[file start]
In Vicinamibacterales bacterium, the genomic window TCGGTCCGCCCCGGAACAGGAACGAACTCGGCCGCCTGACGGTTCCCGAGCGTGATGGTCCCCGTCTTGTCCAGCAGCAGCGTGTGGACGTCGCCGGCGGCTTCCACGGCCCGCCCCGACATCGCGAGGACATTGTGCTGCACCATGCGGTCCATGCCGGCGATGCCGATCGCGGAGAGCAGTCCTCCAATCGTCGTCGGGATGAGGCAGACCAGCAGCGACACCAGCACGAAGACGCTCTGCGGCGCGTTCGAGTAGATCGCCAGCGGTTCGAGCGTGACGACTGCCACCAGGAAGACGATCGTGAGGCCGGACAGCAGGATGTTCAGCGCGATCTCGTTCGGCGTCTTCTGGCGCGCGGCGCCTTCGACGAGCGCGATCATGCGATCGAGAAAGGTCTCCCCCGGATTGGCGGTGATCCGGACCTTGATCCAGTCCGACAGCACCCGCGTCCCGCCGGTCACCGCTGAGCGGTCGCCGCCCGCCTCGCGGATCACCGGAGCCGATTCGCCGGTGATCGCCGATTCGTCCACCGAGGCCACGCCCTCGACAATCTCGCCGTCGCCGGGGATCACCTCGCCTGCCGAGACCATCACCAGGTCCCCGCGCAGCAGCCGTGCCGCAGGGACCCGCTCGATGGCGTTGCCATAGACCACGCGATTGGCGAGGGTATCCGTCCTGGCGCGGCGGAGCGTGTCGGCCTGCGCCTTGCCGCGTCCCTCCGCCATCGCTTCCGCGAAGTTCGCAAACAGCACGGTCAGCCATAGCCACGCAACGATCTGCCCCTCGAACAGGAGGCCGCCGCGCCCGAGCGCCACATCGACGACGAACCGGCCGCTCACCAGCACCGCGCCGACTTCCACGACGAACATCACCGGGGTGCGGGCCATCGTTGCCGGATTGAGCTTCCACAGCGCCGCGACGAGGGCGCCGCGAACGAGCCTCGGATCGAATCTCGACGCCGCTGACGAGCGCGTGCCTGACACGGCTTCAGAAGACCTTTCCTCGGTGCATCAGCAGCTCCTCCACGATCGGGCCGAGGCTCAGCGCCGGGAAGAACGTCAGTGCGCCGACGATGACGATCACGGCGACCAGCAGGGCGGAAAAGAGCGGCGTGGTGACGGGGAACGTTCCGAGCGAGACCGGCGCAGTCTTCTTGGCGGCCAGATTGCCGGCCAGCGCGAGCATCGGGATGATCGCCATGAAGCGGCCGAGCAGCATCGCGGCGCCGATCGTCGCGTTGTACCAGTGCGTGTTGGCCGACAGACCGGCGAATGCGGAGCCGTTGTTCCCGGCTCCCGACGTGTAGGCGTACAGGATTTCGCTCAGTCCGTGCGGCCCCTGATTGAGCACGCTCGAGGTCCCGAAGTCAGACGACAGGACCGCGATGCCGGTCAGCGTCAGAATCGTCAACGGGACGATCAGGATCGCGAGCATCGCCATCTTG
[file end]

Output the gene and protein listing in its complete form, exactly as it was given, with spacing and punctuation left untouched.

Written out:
In Vicinamibacterales bacterium, the genomic window TCGGTCCGCCCCGGAACAGGAACGAACTCGGCCGCCTGACGGTTCCCGAGCGTGATGGTCCCCGTCTTGTCCAGCAGCAGCGTGTGGACGTCGCCGGCGGCTTCCACGGCCCGCCCCGACATCGCGAGGACATTGTGCTGCACCATGCGGTCCATGCCGGCGATGCCGATCGCGGAGAGCAGTCCTCCAATCGTCGTCGGGATGAGGCAGACCAGCAGCGACACCAGCACGAAGACGCTCTGCGGCGCGTTCGAGTAGATCGCCAGCGGTTCGAGCGTGACGACTGCCACCAGGAAGACGATCGTGAGGCCGGACAGCAGGATGTTCAGCGCGATCTCGTTCGGCGTCTTCTGGCGCGCGGCGCCTTCGACGAGCGCGATCATGCGATCGAGAAAGGTCTCCCCCGGATTGGCGGTGATCCGGACCTTGATCCAGTCCGACAGCACCCGCGTCCCGCCGGTCACCGCTGAGCGGTCGCCGCCCGCCTCGCGGATCACCGGAGCCGATTCGCCGGTGATCGCCGATTCGTCCACCGAGGCCACGCCCTCGACAATCTCGCCGTCGCCGGGGATCACCTCGCCTGCCGAGACCATCACCAGGTCCCCGCGCAGCAGCCGTGCCGCAGGGACCCGCTCGATGGCGTTGCCATAGACCACGCGATTGGCGAGGGTATCCGTCCTGGCGCGGCGGAGCGTGTCGGCCTGCGCCTTGCCGCGTCCCTCCGCCATCGCTTCCGCGAAGTTCGCAAACAGCACGGTCAGCCATAGCCACGCAACGATCTGCCCCTCGAACAGGAGGCCGCCGCGCCCGAGCGCCACATCGACGACGAACCGGCCGCTCACCAGCACCGCGCCGACTTCCACGACGAACATCACCGGGGTGCGGGCCATCGTTGCCGGATTGAGCTTCCACAGCGCCGCGACGAGGGCGCCGCGAACGAGCCTCGGATCGAATCTCGACGCCGCTGACGAGCGCGTGCCTGACACGGCTTCAGAAGACCTTTCCTCGGTGCATCAGCAGCTCCTCCACGATCGGGCCGAGGCTCAGCGCCGGGAAGAACGTCAGTGCGCCGACGATGACGATCACGGCGACCAGCAGGGCGGAAAAGAGCGGCGTGGTGACGGGGAACGTTCCGAGCGAGACCGGCGCAGTCTTCTTGGCGGCCAGATTGCCGGCCAGCGCGAGCATCGGGATGATCGCCATGAAGCGGCCGAGCAGCATCGCGGCGCCGATCGTCGCGTTGTACCAGTGCGTGTTGGCCGACAGACCGGCGAATGCGGAGCCGTTGTTCCCGGCTCCCGACGTGTAGGCGTACAGGATTTCGCTCAGTCCGTGCGGCCCCTGATTGAGCACGCTCGAGGTCCCGAAGTCAGACGACAGGACCGCGATGCCGGTCAGCGTCAGAATCGTCAACGGGACGATCAGGATCGCGAGCATCGCCATCTTG